Under Title IX, pregnant youth have the right to be comfortable and accommodated.

They told me that I did not fit the image of this school, and was setting a bad example.”

Under Title IX, pregnant youth have the right to be treated fairly and equally. 

All of these youth are eligible to file a complaint with the U.S. Department of Education, Office of Civil Rights, which holds districts accountable after complaints by investigating the climate of the school, providing professional development for the administration and, in a worse case scenario, withholding funding. Most people don’t know that they even have the right to complain and without complaint, no one can be held accountable.

The societal messages about sex and pregnancy are at best confusing and at worst unjust.  Youth are completely inundated with sexualized images to sell nearly every product. However, the prevailing message about sex is “Just don’t do it.”  With only 22 states with mandated Sex Education, we send the message that youth are not worth teaching about anatomy, contraception, reproduction, gender identity, healthy relationships and more.  However when young people become pregnant whether by accident, abuse or intention, we fall short of acknowledging the ways that we are systematically failing them and refuse to treat them as equal human beings.

More than half the school districts in the country are unwilling to teach youth about contraception to prevent pregnancy or about pregnancy options. When youth become pregnant, despite Title IX recommendations, we fail to support their pregnancies, and if they choose to not carry a pregnancy to term, we place barriers to accessing abortion in 38 out of 50 states. If anyone is “guilty,” it’s the adults who are tasked with caring and stewarding the development of youth into adulthood.  Until we have systemically and societally done our part to adequately address the reproductive health-care needs of youth, we have no right to judge them or push them out of school for their choices or circumstances.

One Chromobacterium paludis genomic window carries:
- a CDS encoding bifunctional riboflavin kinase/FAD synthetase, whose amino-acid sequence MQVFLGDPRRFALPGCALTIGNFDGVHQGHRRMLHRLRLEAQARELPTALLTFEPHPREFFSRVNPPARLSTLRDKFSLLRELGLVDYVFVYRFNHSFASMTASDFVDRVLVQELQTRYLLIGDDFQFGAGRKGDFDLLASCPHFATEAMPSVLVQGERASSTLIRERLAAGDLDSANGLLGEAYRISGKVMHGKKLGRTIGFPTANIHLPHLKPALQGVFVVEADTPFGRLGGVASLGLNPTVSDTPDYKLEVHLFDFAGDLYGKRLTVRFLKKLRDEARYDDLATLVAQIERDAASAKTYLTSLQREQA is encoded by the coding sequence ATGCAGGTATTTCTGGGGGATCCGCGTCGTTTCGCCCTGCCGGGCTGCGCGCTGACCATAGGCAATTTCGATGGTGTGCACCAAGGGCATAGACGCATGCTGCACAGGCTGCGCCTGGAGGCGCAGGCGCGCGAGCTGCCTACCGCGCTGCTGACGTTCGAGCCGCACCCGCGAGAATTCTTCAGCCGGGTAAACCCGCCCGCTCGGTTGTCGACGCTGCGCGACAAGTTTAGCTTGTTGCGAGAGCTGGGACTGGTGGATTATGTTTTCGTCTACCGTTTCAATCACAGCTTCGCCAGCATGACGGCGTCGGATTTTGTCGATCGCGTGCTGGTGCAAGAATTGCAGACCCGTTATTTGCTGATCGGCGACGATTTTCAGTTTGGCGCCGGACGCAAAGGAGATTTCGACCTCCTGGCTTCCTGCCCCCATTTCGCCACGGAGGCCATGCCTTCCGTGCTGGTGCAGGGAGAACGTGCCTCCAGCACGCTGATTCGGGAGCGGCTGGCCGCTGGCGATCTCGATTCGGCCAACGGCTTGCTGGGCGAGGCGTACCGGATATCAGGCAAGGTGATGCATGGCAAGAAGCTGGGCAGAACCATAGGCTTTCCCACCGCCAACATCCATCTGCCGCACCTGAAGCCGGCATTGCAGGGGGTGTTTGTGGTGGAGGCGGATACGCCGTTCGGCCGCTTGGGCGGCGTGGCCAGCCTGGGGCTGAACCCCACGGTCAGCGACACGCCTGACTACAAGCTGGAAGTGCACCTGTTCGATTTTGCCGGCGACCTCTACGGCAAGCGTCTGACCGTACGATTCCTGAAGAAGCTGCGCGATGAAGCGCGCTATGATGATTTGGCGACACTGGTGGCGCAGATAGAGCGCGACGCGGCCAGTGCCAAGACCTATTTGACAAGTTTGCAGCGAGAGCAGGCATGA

The argument of the cosmetic “value” of having a pregnant-free school setting is far outweighed by the consequences of pushing youth out of school. The damage of excluding youth from school impacts not just a pregnant person but their child and family. Not only is this illegal, but it is immoral and inhumane. Once a young person has already decided to parent, and is already parenting, our communities only serve to benefit by mobilizing around them to figure out how to help them succeed, rather than create more barriers for them. If we aren’t going to proactively give young people the tools to be safe, affirmed and healthy, we at least owe it to them not to leave them behind when they need us most.


(Yamani Hernandez, is the outgoing Executive Director of the Illinois Caucus for Adolescent Health, the incoming Executive Director of the National Network of Abortion Funds, a Ford Foundation Public Voices Fellow and a writer for Echoing Ida, a project of Forward Together.)